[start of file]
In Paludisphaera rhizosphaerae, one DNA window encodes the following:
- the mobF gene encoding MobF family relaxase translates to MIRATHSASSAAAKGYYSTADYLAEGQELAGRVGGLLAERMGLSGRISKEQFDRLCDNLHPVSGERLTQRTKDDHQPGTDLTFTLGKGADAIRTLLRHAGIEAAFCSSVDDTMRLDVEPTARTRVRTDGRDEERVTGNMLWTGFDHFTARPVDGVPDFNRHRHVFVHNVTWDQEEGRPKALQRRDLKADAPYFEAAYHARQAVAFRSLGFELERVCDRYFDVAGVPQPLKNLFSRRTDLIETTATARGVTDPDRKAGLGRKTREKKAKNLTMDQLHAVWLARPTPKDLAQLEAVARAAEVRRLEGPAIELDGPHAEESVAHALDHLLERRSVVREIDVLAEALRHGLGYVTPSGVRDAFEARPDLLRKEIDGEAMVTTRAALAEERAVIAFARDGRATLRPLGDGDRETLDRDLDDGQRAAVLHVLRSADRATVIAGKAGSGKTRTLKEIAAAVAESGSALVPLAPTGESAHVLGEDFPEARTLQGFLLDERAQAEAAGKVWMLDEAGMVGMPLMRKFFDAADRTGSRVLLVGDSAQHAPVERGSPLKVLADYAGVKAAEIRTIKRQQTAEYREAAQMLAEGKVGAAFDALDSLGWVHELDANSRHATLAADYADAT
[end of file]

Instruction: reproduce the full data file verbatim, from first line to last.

In Paludisphaera rhizosphaerae, one DNA window encodes the following:
- the mobF gene encoding MobF family relaxase translates to MIRATHSASSAAAKGYYSTADYLAEGQELAGRVGGLLAERMGLSGRISKEQFDRLCDNLHPVSGERLTQRTKDDHQPGTDLTFTLGKGADAIRTLLRHAGIEAAFCSSVDDTMRLDVEPTARTRVRTDGRDEERVTGNMLWTGFDHFTARPVDGVPDFNRHRHVFVHNVTWDQEEGRPKALQRRDLKADAPYFEAAYHARQAVAFRSLGFELERVCDRYFDVAGVPQPLKNLFSRRTDLIETTATARGVTDPDRKAGLGRKTREKKAKNLTMDQLHAVWLARPTPKDLAQLEAVARAAEVRRLEGPAIELDGPHAEESVAHALDHLLERRSVVREIDVLAEALRHGLGYVTPSGVRDAFEARPDLLRKEIDGEAMVTTRAALAEERAVIAFARDGRATLRPLGDGDRETLDRDLDDGQRAAVLHVLRSADRATVIAGKAGSGKTRTLKEIAAAVAESGSALVPLAPTGESAHVLGEDFPEARTLQGFLLDERAQAEAAGKVWMLDEAGMVGMPLMRKFFDAADRTGSRVLLVGDSAQHAPVERGSPLKVLADYAGVKAAEIRTIKRQQTAEYREAAQMLAEGKVGAAFDALDSLGWVHELDANSRHATLAADYADAT